I think those are the sunny uplands you must look forward to rather than finding yet another bloke. Find a new way of life, rather than another partner. In the meantime, give yourself time to grieve and rage. Yes, it’s worse than a death, but you will, I promise you, eventually find a new way of living. And it might not be nearly as bad as you think.

Readers say...

Life can’t go back to normal

You sound hopelessly confused, which is perfectly understandable due to this blow. You chronicle the betrayal by your husband and your “best friend” (really?!), the unhappiness of your children and your financial hardship, then end by saying, “I just want him back.” Why? To ease immediate financial constraints or to make your children “happy” again? I would hope the desire is not rooted in some belief that anything can return to normal.

He has cheated on you and your friend has betrayed you. Ditch both of them for ever and get a good divorce lawyer. Take Mr 15 Years for every penny you are legally entitled to. The happiness of your offspring will be immeasurably enhanced in the long-term by the realisation that the world is not an all-ends-happily movie, that people are capable of the most hurtful betrayal of those who should be entitled to better – and that practical, hard-hitting legal and financial redress is the only solution. After you have processed all that, then you may be able to contemplate the “plenty-of-fish” nonsense of your platitude-spouting associates.

Alistair Strachan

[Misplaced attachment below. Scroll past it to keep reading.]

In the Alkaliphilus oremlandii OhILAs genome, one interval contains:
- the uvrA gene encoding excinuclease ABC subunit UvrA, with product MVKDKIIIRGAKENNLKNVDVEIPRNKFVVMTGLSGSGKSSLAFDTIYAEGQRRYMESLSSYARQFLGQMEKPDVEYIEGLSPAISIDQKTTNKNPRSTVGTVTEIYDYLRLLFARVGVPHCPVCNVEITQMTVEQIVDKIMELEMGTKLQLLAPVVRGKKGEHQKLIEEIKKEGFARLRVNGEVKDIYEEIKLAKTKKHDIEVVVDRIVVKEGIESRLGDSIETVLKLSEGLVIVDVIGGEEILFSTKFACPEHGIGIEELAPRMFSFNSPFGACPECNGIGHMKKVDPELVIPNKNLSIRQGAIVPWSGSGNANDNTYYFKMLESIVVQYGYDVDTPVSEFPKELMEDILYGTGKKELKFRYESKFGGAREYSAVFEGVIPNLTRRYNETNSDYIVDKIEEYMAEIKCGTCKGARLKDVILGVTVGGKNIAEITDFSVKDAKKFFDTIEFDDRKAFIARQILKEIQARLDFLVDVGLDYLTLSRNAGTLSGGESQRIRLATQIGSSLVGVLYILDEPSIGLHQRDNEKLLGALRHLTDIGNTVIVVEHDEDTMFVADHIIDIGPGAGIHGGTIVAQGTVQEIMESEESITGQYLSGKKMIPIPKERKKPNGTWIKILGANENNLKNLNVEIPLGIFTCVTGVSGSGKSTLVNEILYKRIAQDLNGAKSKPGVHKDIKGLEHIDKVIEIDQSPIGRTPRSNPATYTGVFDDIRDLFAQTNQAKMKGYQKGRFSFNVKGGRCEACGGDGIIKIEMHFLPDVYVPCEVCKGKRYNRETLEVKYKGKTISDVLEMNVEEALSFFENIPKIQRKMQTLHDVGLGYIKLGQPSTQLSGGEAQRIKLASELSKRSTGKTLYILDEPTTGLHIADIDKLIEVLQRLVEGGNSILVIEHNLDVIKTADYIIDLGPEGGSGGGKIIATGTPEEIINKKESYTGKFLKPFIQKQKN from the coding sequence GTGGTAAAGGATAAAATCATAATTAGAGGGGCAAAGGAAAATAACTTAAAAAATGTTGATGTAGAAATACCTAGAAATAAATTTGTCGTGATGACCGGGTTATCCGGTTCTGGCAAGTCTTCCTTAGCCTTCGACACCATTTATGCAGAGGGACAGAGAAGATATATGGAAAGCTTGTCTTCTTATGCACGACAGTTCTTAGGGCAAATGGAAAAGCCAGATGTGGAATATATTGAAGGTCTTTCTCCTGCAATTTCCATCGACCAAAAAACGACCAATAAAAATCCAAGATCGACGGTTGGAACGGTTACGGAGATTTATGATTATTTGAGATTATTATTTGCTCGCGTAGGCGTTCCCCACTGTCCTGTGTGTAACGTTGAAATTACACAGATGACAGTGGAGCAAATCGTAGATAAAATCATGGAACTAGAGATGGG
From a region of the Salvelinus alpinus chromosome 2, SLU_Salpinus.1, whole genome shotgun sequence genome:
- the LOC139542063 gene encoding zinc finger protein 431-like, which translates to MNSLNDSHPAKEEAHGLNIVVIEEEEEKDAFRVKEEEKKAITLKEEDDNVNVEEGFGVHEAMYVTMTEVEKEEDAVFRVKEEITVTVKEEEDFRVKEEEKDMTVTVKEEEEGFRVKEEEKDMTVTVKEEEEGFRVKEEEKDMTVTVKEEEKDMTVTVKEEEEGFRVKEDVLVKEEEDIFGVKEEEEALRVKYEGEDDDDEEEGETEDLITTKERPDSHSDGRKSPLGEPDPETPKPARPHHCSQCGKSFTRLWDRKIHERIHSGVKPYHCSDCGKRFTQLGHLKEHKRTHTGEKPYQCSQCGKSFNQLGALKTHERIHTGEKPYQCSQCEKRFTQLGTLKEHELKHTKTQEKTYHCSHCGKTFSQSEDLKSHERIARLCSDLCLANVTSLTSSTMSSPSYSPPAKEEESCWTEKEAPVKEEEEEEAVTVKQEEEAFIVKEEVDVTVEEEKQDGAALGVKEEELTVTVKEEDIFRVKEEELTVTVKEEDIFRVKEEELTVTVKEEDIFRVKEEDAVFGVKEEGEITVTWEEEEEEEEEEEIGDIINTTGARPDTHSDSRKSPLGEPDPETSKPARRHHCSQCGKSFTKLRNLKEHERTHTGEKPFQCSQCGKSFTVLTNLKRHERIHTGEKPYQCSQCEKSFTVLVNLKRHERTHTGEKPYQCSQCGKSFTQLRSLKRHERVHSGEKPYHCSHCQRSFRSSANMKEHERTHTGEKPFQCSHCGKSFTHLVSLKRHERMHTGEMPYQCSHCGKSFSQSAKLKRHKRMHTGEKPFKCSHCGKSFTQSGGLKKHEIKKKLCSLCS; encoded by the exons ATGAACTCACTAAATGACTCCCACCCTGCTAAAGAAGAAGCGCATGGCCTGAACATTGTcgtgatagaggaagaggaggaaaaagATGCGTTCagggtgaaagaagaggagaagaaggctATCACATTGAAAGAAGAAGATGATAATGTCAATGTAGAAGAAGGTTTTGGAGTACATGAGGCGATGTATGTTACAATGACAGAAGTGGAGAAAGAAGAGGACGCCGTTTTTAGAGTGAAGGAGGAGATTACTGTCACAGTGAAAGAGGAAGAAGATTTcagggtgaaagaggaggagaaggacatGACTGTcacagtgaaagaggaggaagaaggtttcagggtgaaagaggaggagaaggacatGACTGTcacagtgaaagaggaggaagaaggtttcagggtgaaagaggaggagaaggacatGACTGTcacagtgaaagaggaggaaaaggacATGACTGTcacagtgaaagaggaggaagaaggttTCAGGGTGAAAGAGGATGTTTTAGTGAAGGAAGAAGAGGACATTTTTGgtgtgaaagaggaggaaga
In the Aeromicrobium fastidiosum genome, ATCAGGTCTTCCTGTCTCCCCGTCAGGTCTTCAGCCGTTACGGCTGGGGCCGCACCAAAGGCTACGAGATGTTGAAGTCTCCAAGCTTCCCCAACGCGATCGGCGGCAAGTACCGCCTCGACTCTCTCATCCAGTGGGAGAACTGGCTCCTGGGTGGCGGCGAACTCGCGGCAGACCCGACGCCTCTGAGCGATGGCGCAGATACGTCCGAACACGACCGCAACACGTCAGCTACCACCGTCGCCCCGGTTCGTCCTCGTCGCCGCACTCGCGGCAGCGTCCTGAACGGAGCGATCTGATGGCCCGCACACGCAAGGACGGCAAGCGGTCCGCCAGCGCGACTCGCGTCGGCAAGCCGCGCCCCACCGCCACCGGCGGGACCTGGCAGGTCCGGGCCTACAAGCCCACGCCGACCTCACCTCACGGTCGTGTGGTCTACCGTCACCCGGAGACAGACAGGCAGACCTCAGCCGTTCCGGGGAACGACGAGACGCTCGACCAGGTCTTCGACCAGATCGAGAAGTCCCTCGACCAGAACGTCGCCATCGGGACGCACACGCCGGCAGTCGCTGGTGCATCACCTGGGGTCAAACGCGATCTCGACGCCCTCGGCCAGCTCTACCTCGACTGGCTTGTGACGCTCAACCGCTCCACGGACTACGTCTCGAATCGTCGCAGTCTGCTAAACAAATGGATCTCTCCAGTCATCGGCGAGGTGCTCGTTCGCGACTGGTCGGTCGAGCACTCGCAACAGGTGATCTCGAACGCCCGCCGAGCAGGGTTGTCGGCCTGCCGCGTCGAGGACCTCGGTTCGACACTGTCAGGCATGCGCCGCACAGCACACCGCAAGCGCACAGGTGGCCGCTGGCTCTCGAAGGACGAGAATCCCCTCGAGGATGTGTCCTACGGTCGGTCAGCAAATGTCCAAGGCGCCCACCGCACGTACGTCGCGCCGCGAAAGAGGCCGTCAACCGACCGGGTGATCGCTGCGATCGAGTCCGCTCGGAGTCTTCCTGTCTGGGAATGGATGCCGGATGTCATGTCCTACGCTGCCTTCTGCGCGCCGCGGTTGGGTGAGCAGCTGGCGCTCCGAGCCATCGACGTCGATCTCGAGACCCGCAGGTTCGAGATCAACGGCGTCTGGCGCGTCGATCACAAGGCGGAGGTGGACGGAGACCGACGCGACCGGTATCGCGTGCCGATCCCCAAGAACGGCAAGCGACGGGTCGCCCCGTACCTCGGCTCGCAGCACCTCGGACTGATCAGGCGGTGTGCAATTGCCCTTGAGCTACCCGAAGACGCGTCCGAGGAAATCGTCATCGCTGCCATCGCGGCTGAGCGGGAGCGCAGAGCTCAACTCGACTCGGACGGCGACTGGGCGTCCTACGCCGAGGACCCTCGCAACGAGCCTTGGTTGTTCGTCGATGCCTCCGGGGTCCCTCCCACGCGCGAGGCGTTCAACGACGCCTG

by email

There are ways to stay strong

My husband suddenly left our 20-year marriage for another woman, so I understand the pain and turmoil you are experiencing. You will get through this. Here are some of the things I found helpful in the early months. Write your feelings down in a private diary to help manage the pain. Self-help books written by women who have been there will make you feel less alone and give you strategies for coping. For emotional support, you may also be able to get free counselling through your GP. Your children’s school may also provide support and counselling for them.

Nurture yourself and create a space in the turmoil for you to do something you enjoy, even if that feels impossible at first. I found singing and planting seedlings really therapeutic. There will be something special to you, and simple pleasures in life can take on a new meaning.

I hope your solicitor has advised you to apply for tax credits immediately, which you are entitled to as a single parent. Your husband, if he is able, should be supporting you financially and can’t simply walk away.

Alison

By email

Next week's dilemma

One of my friends is extremely anxious. She says she rarely has a moment when she doesn’t suffer and she increasingly finds it hard to go out, and often rings up to put off dates because she has had a panic attack. She hasn’t been to see a film or been to the theatre for a year now, even though she used to love going out. I’ve tried to get her to see her doctor, but she’s very frightened of taking pills. All she’ll see is a hypnotist, who only seems to be taking her money and not improving matters. Is there any way I can help?

Yours sincerely,

Henri

What would you advise Henri to do? To answer this dilemma, or to share your own problem, write to dilemmas@independent.co.uk

Anyone whose advice is quoted or whose dilemma is published will receive a Finest Bean Mini Bar Gift Pack from Prestat (prestat.co.uk).